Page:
Art Is Good for Your Brain

Ohne Titel by Wassily Kandinsky, 1923 / Wikimedia Commons

The field of neuroaesthetics uses neuroscience to understand how art affects our brains, both when we’re making it and when we’re viewing it.

By Jessica Jacolbe

Does art matter? All intangible benefits aside, it turns out that the processes of both creating art and experiencing beauty net neural benefits. Neuroaesthetics examines art and our reactions to it from a neurological perspective. Noted neurobiologist Semir Zeki documents how art can stimulate “conceptual relations” in our mind, and not just reactions to the visual art in front of us.  According to Zeki’s findings, experiencing any sort of beauty, visual or musical, literally impacts the decision-making areas of our brain.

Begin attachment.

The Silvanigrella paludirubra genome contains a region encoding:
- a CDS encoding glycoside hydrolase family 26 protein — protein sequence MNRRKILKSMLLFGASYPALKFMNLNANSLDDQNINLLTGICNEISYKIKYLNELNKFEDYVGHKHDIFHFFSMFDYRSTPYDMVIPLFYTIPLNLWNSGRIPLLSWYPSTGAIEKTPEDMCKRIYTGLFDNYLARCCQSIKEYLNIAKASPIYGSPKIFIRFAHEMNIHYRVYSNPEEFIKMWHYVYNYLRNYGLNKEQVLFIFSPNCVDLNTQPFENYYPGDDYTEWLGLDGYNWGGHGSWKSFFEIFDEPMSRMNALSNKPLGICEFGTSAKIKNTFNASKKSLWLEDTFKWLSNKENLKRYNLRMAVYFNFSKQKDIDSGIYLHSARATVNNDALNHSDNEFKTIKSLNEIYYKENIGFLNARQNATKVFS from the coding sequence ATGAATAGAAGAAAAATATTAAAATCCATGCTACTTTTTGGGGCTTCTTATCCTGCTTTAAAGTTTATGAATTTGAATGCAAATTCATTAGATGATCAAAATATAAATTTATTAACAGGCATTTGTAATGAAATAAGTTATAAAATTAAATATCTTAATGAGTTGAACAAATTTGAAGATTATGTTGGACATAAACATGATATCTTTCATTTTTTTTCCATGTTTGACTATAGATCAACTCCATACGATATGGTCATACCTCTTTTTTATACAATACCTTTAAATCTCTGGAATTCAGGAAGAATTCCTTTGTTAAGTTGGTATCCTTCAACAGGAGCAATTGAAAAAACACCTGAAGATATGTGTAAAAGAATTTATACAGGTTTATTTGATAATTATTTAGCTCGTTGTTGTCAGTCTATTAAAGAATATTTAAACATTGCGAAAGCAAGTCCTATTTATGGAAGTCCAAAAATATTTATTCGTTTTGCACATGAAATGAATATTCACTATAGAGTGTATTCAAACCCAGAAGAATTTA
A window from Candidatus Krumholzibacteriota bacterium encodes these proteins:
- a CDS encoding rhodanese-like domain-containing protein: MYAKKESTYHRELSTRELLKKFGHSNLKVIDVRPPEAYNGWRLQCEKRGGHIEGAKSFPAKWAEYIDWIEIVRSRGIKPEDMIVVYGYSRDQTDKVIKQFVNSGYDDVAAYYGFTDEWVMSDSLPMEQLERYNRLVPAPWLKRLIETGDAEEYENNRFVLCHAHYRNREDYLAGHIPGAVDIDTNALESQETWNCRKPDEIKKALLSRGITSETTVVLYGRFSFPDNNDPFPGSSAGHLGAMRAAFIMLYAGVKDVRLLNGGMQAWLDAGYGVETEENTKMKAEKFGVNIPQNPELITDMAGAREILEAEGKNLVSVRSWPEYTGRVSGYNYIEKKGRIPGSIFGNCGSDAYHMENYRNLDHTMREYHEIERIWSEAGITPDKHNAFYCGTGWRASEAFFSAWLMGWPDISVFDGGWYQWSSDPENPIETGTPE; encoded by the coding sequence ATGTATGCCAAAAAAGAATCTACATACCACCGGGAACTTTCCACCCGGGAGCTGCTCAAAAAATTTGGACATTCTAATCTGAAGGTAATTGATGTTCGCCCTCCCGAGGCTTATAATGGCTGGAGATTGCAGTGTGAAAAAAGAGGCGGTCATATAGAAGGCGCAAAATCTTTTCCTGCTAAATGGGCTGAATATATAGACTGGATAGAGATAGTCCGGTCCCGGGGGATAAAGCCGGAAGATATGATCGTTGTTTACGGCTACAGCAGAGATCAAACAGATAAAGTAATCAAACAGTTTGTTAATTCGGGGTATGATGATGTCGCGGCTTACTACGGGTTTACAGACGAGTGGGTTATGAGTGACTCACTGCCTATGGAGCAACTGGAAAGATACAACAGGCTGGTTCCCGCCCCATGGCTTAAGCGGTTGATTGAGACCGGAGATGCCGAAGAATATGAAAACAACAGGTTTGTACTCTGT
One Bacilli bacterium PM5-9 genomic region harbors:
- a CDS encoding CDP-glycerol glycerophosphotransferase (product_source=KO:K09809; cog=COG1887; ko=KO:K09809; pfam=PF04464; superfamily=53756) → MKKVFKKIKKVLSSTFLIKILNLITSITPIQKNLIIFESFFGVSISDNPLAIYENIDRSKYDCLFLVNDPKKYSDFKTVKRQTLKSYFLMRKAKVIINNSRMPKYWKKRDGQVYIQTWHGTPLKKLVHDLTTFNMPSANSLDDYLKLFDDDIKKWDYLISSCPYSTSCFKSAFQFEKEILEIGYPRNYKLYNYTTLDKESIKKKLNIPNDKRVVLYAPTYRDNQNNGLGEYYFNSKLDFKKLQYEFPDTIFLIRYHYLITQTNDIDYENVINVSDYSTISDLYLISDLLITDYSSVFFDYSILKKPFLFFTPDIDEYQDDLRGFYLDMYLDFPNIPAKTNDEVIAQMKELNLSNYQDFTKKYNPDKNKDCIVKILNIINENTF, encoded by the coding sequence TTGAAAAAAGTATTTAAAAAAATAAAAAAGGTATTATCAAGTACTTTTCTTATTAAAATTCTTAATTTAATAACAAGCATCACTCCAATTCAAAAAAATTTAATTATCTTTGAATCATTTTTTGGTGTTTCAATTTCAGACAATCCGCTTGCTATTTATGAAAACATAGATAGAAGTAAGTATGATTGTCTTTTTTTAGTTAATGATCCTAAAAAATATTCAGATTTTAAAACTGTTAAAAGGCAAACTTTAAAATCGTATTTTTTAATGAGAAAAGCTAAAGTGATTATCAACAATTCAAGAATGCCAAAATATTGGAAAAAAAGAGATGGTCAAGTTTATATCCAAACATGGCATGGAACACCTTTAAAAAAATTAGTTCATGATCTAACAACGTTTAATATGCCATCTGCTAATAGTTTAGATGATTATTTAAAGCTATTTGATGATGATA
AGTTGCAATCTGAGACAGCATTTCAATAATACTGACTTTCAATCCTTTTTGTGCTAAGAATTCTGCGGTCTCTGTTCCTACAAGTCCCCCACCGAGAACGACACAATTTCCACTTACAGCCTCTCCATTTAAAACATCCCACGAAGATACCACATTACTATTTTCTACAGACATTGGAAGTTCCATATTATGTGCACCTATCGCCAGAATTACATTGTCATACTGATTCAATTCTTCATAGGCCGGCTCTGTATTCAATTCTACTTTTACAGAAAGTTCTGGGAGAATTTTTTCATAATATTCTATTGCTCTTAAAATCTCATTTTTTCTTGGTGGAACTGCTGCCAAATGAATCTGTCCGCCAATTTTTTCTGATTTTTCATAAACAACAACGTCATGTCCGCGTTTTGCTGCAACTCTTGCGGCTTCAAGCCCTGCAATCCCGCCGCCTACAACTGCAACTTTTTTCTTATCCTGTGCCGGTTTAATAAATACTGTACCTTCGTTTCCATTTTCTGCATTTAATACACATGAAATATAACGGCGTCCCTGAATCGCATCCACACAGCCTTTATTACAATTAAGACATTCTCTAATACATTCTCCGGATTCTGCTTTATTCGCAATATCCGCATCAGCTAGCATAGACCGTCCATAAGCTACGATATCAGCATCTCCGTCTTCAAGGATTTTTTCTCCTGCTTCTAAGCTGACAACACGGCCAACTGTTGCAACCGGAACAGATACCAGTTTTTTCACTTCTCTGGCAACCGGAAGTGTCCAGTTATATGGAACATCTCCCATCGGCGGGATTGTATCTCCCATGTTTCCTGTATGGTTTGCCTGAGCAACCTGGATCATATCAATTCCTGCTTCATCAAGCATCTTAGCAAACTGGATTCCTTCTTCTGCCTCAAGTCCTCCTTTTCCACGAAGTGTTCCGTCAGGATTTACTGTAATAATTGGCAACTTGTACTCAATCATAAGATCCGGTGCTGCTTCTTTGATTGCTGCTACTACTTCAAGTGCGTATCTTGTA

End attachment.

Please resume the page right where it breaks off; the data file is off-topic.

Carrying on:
Art historian Gregory Minissale explains that people can view conceptual art as a puzzle. Experiencing this kind of art is like working through mathematical proof. As he writes:

There are many works of art that use puns and word games to present the viewer with visual paradoxes. One of the earliest examples is Magritte’s Treachery of Images ( Ceci n ‘est pas une pipe, 1928-1929), which, according to Zeki, “goes against everything the brain has seen, learnt and stored in its memory.”